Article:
This clause calls to mind the case I referred to just now. When men are no longer able to work as well as they used to, and when their services should be dispensed with, there is at present no provision whatever for them, and in the past these men have been retained, with an inefficient service as the result. Sub-clause (2) of clause 118 provides -

The regulations may prescribe the amounts to be paid to the fund by each rank.

Sub-clause (3) is an ingenious provision, gently inferring that Parliament may assist the fund. It reads -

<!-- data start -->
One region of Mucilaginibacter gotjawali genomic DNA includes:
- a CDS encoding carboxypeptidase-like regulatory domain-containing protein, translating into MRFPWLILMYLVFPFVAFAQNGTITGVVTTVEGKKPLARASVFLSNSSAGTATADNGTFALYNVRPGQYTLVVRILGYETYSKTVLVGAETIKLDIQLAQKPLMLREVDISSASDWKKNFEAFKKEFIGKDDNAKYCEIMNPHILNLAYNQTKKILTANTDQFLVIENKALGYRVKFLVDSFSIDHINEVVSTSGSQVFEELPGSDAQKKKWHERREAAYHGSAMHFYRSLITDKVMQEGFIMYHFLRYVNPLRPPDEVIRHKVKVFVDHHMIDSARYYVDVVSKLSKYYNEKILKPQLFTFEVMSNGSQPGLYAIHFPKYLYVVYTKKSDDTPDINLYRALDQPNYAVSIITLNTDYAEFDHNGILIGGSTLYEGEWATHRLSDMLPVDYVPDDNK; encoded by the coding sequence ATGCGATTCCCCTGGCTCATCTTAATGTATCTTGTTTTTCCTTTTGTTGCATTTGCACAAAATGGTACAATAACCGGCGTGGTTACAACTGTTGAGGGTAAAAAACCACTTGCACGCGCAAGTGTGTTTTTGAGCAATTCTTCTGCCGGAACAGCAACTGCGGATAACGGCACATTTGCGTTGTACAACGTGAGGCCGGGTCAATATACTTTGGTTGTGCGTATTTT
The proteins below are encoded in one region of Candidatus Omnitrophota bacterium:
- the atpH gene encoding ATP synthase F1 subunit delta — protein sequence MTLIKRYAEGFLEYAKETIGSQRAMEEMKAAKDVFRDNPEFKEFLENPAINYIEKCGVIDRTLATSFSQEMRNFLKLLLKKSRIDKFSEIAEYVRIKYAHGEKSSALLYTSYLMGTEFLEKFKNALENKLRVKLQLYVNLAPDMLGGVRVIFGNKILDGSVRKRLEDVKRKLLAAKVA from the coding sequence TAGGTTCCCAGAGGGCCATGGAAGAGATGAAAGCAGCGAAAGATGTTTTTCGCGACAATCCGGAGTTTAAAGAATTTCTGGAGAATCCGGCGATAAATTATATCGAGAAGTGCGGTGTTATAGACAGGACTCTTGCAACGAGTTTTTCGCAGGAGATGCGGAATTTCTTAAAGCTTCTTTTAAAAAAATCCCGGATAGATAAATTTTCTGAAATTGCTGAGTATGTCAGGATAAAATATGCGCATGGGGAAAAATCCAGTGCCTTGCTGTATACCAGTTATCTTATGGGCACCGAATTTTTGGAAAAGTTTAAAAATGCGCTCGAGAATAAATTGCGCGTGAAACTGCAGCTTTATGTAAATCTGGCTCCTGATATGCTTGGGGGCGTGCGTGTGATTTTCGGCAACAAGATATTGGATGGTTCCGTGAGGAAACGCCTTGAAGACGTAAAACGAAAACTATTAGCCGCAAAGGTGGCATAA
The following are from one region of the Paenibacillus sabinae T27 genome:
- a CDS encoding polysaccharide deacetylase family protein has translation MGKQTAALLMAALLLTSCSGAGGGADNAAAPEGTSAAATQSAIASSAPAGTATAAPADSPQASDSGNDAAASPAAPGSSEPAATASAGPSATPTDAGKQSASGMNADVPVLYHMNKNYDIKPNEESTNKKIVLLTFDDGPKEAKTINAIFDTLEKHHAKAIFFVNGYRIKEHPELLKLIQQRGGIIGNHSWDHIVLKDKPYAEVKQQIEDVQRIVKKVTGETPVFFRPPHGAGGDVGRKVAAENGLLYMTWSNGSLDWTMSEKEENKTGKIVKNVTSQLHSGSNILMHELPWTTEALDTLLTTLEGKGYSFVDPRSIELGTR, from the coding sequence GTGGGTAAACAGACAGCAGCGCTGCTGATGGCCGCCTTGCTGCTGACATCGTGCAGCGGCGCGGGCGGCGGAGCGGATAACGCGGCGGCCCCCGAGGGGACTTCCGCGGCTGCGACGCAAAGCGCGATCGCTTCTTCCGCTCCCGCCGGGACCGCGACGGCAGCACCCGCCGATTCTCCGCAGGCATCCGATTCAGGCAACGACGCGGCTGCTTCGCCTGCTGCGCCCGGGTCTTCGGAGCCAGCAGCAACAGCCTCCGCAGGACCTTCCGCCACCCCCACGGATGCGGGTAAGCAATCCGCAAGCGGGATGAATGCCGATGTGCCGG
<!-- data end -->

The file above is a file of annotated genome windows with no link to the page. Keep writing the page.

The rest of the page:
Any sums appropriatedby Parliament for the purpose shall, subject to the regulations, be available for the purposes of this section.

The sub-clause does not say that Parliament shall do anything, but gently infers that Parliament might do something.

An Honorable Member. - Does that give Parliament the power?

Sir JOHN FORREST: